SuperMemo for Windows (its main version) has a famously slow-to-evolve interface that will irritate anybody used to the convenience of modern UX, but it contains many wonderful features, including “incremental reading,” which is a way to save and remember passages from books and articles. Anki is quite primitive in terms of features, but has an up-to-date interface and is available on most platforms, including an iOS and free Android app.

an

-- Gary Wolf  

SuperMemo (Windows)
$60

Anki
Free, donations welcome

SuperMemo iPhone app
Free, with in-app purchases for language courses



Dorkfood DSV Temperature Controller for Sous Vide

Works flawlessly, controlling temperature to one degree. Using it with my 25-year-old Proctor Slo-Cooker (Original cost $19). Best thing so far is 48-hour short ribs. Cooking them at 140 degrees for two whole days makes the best tasting beef dish I ever had. The meat is totally different texture than what a braise gives you and they still are pink on the inside.

It sure beats spending $400 for a sous vide water oven. I just set it up in the garage and let it go. I do use it with my vacuum food packer but you can use it with regular zip lock bags, (just remove the air using the archimedes principle).

-- Bruce Johnson  



Camelbak Eddy Bottle

At night I wake up with a dry throat and reach blindly for water. I used to knock over glasses and cups until I found this two years ago. It’s basically a sippy cup for adults. It has rubber mouthpiece that doesn’t open until you squeeze slightly with your lips, so no dribbling, and it has a straw so you don’t even need to tip it. Plus it’s dish-washable. I love my sippy cup.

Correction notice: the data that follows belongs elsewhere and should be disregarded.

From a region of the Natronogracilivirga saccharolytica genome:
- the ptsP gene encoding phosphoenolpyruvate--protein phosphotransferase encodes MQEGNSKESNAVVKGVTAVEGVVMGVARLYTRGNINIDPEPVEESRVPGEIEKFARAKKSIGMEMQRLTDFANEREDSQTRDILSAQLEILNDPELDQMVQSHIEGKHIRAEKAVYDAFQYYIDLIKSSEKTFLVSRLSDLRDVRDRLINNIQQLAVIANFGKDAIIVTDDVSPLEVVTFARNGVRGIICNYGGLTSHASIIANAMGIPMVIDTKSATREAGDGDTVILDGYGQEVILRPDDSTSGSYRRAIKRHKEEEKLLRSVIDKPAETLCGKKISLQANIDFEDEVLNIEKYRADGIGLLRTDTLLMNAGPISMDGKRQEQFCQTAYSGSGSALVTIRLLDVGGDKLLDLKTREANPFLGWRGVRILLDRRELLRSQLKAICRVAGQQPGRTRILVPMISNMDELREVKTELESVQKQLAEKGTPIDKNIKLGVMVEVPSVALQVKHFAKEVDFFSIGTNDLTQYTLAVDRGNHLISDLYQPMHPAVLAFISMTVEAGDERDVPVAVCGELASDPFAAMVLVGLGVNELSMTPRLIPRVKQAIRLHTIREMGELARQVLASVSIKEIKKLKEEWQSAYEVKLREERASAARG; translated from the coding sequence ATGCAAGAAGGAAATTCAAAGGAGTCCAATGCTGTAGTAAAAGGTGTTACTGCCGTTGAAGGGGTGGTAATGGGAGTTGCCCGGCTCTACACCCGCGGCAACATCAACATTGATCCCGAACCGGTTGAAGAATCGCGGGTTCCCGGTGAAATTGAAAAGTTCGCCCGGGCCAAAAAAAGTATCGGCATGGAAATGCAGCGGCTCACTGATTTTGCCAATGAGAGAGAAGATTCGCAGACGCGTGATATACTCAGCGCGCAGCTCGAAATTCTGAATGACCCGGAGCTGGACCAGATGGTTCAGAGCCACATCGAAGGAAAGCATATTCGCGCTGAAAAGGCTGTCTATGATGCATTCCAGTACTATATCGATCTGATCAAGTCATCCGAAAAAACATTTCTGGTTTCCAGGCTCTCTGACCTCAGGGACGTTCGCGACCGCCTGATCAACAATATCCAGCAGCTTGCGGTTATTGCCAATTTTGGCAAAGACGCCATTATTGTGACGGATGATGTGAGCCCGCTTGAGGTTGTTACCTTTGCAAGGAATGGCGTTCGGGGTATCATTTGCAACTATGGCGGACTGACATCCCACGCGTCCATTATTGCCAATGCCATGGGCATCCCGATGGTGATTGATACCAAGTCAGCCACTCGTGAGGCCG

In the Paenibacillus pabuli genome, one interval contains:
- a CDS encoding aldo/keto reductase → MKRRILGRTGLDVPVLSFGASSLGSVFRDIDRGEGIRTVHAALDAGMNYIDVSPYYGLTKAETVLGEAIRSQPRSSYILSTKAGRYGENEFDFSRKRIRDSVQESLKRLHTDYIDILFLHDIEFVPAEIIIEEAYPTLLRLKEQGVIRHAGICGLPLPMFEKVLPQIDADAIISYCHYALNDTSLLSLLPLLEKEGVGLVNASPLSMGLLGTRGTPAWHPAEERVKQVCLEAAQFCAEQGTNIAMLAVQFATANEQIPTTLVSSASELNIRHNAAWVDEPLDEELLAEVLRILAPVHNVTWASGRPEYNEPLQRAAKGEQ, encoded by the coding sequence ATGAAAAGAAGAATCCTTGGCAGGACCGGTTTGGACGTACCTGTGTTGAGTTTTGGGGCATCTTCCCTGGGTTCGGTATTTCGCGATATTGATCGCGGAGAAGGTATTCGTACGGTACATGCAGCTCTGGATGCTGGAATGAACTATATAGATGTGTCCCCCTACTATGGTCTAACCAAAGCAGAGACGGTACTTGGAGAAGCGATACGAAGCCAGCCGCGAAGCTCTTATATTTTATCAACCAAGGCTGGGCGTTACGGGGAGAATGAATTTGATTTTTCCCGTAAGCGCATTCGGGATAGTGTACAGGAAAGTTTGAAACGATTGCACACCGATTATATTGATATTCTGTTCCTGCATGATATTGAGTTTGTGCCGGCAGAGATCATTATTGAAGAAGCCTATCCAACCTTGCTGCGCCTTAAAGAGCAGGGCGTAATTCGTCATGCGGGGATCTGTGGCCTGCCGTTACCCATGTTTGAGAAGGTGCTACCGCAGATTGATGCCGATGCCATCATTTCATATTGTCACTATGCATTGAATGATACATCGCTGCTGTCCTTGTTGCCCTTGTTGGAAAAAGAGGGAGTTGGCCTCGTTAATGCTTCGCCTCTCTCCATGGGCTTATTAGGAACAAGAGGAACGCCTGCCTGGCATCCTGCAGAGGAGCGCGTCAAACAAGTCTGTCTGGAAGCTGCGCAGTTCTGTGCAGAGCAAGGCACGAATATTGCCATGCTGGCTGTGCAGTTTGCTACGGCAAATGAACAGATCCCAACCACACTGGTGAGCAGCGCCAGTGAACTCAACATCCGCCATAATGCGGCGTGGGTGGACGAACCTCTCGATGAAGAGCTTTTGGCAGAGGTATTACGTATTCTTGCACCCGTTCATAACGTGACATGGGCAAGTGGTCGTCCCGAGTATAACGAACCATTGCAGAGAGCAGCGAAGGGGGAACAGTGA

-- Ross Reynolds  

Available from Amazon



Science Fair Handbook

Science fairs are the hidden secret sauce for America’s innovation. They instill the joys of the scientific method early in impressionable minds. Sadly, science fairs are in decline in the US (and on the rise in China, which has a million kids do them each year.) Get your school to run one, or do your own.

My kids’ school promoted science fair participation, and one of our daughter’s projects made it to the California state level one year. In assisting my kids (yes it is okay) I’ve accumulated a entire bookshelf of science fair guides and idea books. The best of all these is the second edition of a 120-page book co-authored by the great science and science-fiction author Isaac Asimov. Aimed at parents wanting to help, and teachers hoping to set one up, it emphasizes the process of science fairing at the elementary school level. Basically, how to do a small experiment and report on it. Then how to judge it.

Unlike most science fair books at this level it is not packed with experiments recycled from others; the ideal experiment is one you don’t know the answer to. That makes your experiment more valuable and more fun for everyone. This handbook does list a few suggested topics by age to spur an idea. For inspiration of possibilities, we haven’t found anything better than old episodes of Mythbusters. As Adam Savage said in one, “Remember kids, the only difference between screwing around and science is writing it down.”

-- KK  

Science Fair Handbook
Anthony Fredericks, Isaac Asimov
2001, 128 pages
$19

Available from Amazon

Sample Excerpts:

science-fair-handbook1sm

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Developing a Hypothesis